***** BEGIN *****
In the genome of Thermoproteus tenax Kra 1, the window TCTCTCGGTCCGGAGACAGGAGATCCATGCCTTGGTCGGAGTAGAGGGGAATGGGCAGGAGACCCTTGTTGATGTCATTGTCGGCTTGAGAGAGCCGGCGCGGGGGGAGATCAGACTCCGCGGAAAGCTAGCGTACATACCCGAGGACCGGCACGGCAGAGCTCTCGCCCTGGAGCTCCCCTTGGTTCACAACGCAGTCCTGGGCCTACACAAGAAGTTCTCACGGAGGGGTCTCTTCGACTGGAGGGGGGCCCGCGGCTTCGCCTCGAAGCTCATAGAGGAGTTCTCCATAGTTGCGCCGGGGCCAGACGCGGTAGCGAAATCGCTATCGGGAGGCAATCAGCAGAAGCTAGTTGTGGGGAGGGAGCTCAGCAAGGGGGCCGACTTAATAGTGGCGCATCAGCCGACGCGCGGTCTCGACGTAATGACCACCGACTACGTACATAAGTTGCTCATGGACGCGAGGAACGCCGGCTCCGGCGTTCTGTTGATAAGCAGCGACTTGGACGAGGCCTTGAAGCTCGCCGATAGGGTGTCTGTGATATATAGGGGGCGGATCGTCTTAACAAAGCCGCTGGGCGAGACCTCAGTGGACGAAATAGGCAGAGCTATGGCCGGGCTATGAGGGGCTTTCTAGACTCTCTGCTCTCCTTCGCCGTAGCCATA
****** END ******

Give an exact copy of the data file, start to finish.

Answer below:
In the genome of Thermoproteus tenax Kra 1, the window TCTCTCGGTCCGGAGACAGGAGATCCATGCCTTGGTCGGAGTAGAGGGGAATGGGCAGGAGACCCTTGTTGATGTCATTGTCGGCTTGAGAGAGCCGGCGCGGGGGGAGATCAGACTCCGCGGAAAGCTAGCGTACATACCCGAGGACCGGCACGGCAGAGCTCTCGCCCTGGAGCTCCCCTTGGTTCACAACGCAGTCCTGGGCCTACACAAGAAGTTCTCACGGAGGGGTCTCTTCGACTGGAGGGGGGCCCGCGGCTTCGCCTCGAAGCTCATAGAGGAGTTCTCCATAGTTGCGCCGGGGCCAGACGCGGTAGCGAAATCGCTATCGGGAGGCAATCAGCAGAAGCTAGTTGTGGGGAGGGAGCTCAGCAAGGGGGCCGACTTAATAGTGGCGCATCAGCCGACGCGCGGTCTCGACGTAATGACCACCGACTACGTACATAAGTTGCTCATGGACGCGAGGAACGCCGGCTCCGGCGTTCTGTTGATAAGCAGCGACTTGGACGAGGCCTTGAAGCTCGCCGATAGGGTGTCTGTGATATATAGGGGGCGGATCGTCTTAACAAAGCCGCTGGGCGAGACCTCAGTGGACGAAATAGGCAGAGCTATGGCCGGGCTATGAGGGGCTTTCTAGACTCTCTGCTCTCCTTCGCCGTAGCCATA